I cannot deny but it would have been of great advantage to the acceptableness and usefulness of this Book, had it's Reverend Author himself revised, compleated, and corrected it, and published it himself. I am sure it had ministred more abun­dantly to my satisfaction: for I neither craved nor expected such a Trust and Lega­cy as his Manuscripts. Nor knew I any thing of this his kind purpose and will, till two or three days before he dyed. My Heart akes exceedingly at every remem­brance of my incumbent Trust: and at the thoughts of my Account for all at last. I am deeply sensible of my inability for such Work; even to discouragement, and no small Consternation of Spirit. I want not apprehensions of the Pardon which I shall need from God, and Candour from Men, both which I humbly beg for as up­on the knee. I know the heart and kindness and clemency of my God through Je­sus Christ: But I know not yet what Men will think, speak, write concerning me. God speak to Men for me, or give me Grace and Wisdom to bear and to im­prove [Page] their Censures and Reflections, if such things must be my Discipline and Lot.

Quo quisque est major magis est placabilis ira
Et faciles motus mens Generosa capit.
Corpora Magnanimo satis est prostrasse Leont
Pugna suum sinem cum jacet hostis, habet.
At lupus & turpes instant Morientibus ursi
Et quaecunque minor nobilitate fera est.
Ovid. Trist. Eleg. iv.

However let the Reader bear with me if I attempt to obviate what I apprehend most likely for Men to reply and urge upon me, by offering these things to serious and impartial Thoughts, relating to 1. The Author, 2. The Treatise, 3. The Publication, And 4. My self.

First the Author.

1. He was one who lov'd to see and set things in their clearest, and most genuine Light; he well considered what sort and size of Evidence and Proof all things were capable of. Matters of Sense are evident by their due Appulses on the Senses. Matters of Doctrinal Truth by Demonstration; Matters of History by credible report: and he could consider well how Certainty and Probability differed. Nor was he willing to he imposed upon, or deceived through Prejudice, Laziness, Inte­rest, or a factious Spirit. To say he never was mistaken (for undoubtedly he had his Errours and Mistakes, some of them retracted, and publickly acknowledg'd by him when discern'd) is to attribute more to him, than any meer Man can say: and more than any impartial and severe Student will arrogate to himself. I shall never call the Retractation of a discovered Errour or Mistake, a Fault; but rather a commendable Excellence: and I judge it better to argue closely, than bitterly to recriminate or traduce. Truth needs neither Scoff nor Satyr to defend it.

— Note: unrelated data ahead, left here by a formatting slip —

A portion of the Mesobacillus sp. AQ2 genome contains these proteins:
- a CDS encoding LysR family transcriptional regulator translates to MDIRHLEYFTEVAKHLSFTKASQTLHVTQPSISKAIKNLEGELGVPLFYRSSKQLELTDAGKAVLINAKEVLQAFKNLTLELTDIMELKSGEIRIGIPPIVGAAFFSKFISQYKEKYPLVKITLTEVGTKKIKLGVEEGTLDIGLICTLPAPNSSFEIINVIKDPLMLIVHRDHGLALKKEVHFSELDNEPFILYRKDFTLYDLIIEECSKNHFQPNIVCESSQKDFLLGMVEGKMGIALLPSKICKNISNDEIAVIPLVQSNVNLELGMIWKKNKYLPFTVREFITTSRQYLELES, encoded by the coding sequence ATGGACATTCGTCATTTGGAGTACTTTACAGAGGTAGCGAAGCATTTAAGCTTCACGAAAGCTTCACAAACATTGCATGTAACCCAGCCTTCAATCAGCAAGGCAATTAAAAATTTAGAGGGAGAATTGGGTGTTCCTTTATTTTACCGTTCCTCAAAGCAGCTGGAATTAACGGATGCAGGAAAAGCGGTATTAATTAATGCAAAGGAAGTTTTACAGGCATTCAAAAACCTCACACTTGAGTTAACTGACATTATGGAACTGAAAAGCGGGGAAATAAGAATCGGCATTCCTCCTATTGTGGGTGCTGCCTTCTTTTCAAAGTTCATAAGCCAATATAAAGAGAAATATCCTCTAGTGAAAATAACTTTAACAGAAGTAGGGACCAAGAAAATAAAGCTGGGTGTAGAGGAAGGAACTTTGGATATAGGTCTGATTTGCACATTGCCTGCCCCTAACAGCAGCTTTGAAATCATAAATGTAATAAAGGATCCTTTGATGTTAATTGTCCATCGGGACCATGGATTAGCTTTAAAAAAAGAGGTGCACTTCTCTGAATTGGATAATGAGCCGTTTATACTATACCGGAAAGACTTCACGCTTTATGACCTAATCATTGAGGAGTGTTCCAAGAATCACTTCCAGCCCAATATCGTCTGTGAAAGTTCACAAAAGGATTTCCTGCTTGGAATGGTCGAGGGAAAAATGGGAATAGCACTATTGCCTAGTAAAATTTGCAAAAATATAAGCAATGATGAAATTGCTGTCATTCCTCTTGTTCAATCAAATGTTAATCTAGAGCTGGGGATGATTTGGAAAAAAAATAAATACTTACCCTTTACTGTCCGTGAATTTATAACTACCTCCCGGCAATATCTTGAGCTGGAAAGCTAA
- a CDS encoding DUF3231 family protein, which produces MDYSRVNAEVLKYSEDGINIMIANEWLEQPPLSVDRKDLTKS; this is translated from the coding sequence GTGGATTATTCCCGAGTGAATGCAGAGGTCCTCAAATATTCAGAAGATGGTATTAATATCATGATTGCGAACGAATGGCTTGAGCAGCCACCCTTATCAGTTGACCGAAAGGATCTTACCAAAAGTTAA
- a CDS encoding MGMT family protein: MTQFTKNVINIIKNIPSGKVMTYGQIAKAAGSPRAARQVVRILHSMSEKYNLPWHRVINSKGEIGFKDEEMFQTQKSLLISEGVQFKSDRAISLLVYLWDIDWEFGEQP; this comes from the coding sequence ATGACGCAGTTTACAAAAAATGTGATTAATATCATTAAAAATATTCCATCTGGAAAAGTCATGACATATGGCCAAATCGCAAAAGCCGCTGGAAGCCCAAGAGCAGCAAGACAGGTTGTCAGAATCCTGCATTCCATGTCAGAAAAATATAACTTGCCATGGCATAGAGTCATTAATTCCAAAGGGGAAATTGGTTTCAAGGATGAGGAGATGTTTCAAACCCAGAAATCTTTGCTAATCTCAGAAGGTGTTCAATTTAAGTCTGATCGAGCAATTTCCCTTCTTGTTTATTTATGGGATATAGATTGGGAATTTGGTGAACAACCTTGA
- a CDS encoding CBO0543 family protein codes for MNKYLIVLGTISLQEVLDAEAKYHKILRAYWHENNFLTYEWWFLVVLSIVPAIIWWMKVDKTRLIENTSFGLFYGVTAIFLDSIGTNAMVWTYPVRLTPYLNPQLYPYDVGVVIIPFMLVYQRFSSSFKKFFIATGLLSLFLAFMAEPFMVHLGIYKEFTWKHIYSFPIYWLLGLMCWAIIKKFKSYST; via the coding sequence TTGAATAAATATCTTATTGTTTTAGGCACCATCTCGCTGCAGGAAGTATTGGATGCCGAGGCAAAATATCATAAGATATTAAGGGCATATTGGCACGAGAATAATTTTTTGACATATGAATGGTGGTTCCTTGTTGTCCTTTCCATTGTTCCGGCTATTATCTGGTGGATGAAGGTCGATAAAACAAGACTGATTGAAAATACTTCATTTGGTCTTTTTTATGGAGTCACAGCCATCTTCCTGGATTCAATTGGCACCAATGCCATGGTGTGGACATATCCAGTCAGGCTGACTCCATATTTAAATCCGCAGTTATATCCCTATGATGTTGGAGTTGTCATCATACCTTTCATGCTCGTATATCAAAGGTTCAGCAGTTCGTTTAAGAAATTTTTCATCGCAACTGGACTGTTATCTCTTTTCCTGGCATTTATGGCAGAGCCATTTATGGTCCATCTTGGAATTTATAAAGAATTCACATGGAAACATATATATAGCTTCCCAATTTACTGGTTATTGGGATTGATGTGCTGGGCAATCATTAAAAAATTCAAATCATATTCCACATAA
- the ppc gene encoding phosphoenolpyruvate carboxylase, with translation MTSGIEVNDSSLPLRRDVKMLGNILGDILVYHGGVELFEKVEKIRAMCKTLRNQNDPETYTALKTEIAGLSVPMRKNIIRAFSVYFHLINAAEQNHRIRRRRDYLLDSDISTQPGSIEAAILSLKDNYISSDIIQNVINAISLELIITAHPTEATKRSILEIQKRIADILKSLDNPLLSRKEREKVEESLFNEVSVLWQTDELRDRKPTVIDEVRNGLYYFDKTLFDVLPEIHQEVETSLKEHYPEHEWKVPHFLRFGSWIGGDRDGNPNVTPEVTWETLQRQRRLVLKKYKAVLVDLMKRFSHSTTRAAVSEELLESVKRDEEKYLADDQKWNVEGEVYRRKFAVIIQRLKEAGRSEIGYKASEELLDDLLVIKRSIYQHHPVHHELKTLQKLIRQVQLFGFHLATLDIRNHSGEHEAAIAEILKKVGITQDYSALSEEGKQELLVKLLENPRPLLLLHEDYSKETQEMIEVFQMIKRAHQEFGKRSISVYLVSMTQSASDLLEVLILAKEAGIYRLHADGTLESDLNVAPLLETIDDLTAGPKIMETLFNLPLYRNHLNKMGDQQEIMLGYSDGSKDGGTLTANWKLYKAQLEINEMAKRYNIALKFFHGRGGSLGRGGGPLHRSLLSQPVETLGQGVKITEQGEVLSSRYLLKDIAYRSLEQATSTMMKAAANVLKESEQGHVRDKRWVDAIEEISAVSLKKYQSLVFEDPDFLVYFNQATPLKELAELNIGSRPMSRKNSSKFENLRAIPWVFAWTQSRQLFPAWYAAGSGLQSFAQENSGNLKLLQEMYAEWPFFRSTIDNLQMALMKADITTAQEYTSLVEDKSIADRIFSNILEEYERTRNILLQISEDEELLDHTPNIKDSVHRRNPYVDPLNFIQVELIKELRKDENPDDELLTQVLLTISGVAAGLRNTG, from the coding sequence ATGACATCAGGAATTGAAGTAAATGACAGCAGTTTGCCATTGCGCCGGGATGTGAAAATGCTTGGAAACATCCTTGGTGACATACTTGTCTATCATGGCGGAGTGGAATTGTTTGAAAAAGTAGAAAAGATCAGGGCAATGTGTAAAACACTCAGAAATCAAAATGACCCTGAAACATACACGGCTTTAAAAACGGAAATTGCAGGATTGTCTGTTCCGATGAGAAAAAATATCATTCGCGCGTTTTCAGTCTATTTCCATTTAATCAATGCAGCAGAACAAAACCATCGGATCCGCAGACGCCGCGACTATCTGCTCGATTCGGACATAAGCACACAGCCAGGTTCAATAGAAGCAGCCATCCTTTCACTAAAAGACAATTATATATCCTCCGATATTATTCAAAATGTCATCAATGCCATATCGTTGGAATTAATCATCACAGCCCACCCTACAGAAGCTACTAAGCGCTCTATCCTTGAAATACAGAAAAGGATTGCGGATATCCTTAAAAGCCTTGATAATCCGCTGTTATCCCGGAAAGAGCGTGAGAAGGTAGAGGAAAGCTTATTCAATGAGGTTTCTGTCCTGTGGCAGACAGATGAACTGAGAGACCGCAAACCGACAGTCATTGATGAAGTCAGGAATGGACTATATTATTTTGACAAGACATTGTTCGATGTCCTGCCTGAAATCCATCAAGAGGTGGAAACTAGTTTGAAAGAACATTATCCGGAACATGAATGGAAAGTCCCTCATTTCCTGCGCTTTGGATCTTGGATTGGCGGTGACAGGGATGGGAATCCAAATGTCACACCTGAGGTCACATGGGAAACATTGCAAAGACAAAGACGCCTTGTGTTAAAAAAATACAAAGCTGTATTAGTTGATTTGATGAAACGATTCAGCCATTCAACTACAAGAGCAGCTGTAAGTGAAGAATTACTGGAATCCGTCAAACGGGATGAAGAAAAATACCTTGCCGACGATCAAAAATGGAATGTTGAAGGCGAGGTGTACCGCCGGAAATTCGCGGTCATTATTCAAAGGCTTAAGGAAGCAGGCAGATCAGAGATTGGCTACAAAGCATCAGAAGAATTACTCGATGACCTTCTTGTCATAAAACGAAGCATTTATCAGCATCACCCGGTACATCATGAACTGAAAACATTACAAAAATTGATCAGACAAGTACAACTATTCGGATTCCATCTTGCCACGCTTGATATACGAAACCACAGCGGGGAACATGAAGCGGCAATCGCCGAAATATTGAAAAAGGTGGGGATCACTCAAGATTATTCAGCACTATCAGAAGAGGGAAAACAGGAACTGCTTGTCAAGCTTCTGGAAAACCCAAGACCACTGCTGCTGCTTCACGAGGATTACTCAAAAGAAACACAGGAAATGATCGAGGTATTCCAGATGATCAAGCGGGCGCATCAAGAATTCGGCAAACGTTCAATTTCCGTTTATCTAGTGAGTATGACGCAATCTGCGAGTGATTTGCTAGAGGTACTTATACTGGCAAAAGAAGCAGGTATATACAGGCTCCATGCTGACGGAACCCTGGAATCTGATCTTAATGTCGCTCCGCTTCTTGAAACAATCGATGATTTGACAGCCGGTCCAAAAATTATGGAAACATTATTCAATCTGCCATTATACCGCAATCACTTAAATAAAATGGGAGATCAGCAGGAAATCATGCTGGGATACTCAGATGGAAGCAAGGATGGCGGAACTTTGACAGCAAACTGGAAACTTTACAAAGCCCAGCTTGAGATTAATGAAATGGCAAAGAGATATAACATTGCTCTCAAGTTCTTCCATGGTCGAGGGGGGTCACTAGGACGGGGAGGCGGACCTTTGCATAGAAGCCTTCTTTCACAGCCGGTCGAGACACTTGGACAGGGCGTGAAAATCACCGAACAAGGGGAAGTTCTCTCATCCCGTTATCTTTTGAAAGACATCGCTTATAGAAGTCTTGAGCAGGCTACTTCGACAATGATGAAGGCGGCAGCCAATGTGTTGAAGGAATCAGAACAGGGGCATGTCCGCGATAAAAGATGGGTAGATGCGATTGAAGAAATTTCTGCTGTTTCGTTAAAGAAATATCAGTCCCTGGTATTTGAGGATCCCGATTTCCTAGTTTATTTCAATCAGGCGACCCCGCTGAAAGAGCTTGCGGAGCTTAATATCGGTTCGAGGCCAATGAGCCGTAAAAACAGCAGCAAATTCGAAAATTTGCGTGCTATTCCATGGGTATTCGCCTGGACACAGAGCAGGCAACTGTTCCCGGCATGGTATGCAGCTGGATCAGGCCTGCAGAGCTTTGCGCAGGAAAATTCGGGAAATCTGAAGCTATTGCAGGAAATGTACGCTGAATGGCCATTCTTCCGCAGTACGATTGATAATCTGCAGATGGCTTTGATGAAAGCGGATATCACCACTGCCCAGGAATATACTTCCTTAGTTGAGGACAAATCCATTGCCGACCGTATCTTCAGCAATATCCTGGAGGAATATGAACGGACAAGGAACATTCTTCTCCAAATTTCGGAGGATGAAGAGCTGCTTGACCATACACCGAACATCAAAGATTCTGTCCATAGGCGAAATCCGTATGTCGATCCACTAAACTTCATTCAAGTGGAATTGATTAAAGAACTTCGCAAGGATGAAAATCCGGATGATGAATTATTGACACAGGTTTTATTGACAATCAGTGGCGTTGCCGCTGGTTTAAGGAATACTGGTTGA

2. This made him so solicitous to leave behind him such an Impartial Account of the History of his Times, and of his own Endeavours in his place and day to promote Holiness, Truth and Peace.

3. He hence observ'd how these great Concerns were either promoted or ob­structed; and by whom. What was amiss, or right, either in himself or others, &c.

4. He was concerned to prevent Misapprehensions, Prejudice, Censures and Scan­dals for time to come; to call the Guilty to Repentance; to clear the Innocent, and warn the present and succeeding Generations against their being split upon the like Rocks; to lay all Miscarriages at their right Doors; and to undeceive Forreign Churches and Kingdoms, and to deliver them from being imposed on, by false Re­presentations of our Affairs at home.